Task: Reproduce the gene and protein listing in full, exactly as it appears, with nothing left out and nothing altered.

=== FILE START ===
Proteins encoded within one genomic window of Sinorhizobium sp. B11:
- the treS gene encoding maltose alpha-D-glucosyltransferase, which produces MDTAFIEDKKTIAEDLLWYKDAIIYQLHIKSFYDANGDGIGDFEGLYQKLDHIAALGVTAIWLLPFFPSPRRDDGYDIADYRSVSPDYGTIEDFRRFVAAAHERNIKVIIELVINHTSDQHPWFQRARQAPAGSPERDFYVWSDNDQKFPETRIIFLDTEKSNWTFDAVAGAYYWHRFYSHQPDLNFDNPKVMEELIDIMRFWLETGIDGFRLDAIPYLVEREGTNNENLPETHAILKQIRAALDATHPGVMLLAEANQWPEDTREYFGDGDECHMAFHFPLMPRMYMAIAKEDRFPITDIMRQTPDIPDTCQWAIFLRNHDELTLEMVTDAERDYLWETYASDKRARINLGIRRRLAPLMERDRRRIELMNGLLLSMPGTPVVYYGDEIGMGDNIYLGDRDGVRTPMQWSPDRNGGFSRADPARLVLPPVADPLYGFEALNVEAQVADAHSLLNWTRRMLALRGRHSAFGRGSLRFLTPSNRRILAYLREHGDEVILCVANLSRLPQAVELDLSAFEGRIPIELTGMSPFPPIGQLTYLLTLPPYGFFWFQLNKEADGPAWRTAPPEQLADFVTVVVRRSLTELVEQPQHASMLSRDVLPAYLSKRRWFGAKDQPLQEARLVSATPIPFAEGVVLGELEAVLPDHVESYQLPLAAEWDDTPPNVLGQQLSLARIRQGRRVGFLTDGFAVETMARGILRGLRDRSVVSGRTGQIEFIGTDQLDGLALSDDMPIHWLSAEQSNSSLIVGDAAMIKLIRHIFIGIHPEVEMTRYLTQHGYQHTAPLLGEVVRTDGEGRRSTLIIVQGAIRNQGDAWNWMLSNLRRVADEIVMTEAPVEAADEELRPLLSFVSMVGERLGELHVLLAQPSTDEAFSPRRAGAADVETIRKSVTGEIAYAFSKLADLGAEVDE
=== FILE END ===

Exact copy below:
Proteins encoded within one genomic window of Sinorhizobium sp. B11:
- the treS gene encoding maltose alpha-D-glucosyltransferase, which produces MDTAFIEDKKTIAEDLLWYKDAIIYQLHIKSFYDANGDGIGDFEGLYQKLDHIAALGVTAIWLLPFFPSPRRDDGYDIADYRSVSPDYGTIEDFRRFVAAAHERNIKVIIELVINHTSDQHPWFQRARQAPAGSPERDFYVWSDNDQKFPETRIIFLDTEKSNWTFDAVAGAYYWHRFYSHQPDLNFDNPKVMEELIDIMRFWLETGIDGFRLDAIPYLVEREGTNNENLPETHAILKQIRAALDATHPGVMLLAEANQWPEDTREYFGDGDECHMAFHFPLMPRMYMAIAKEDRFPITDIMRQTPDIPDTCQWAIFLRNHDELTLEMVTDAERDYLWETYASDKRARINLGIRRRLAPLMERDRRRIELMNGLLLSMPGTPVVYYGDEIGMGDNIYLGDRDGVRTPMQWSPDRNGGFSRADPARLVLPPVADPLYGFEALNVEAQVADAHSLLNWTRRMLALRGRHSAFGRGSLRFLTPSNRRILAYLREHGDEVILCVANLSRLPQAVELDLSAFEGRIPIELTGMSPFPPIGQLTYLLTLPPYGFFWFQLNKEADGPAWRTAPPEQLADFVTVVVRRSLTELVEQPQHASMLSRDVLPAYLSKRRWFGAKDQPLQEARLVSATPIPFAEGVVLGELEAVLPDHVESYQLPLAAEWDDTPPNVLGQQLSLARIRQGRRVGFLTDGFAVETMARGILRGLRDRSVVSGRTGQIEFIGTDQLDGLALSDDMPIHWLSAEQSNSSLIVGDAAMIKLIRHIFIGIHPEVEMTRYLTQHGYQHTAPLLGEVVRTDGEGRRSTLIIVQGAIRNQGDAWNWMLSNLRRVADEIVMTEAPVEAADEELRPLLSFVSMVGERLGELHVLLAQPSTDEAFSPRRAGAADVETIRKSVTGEIAYAFSKLADLGAEVDE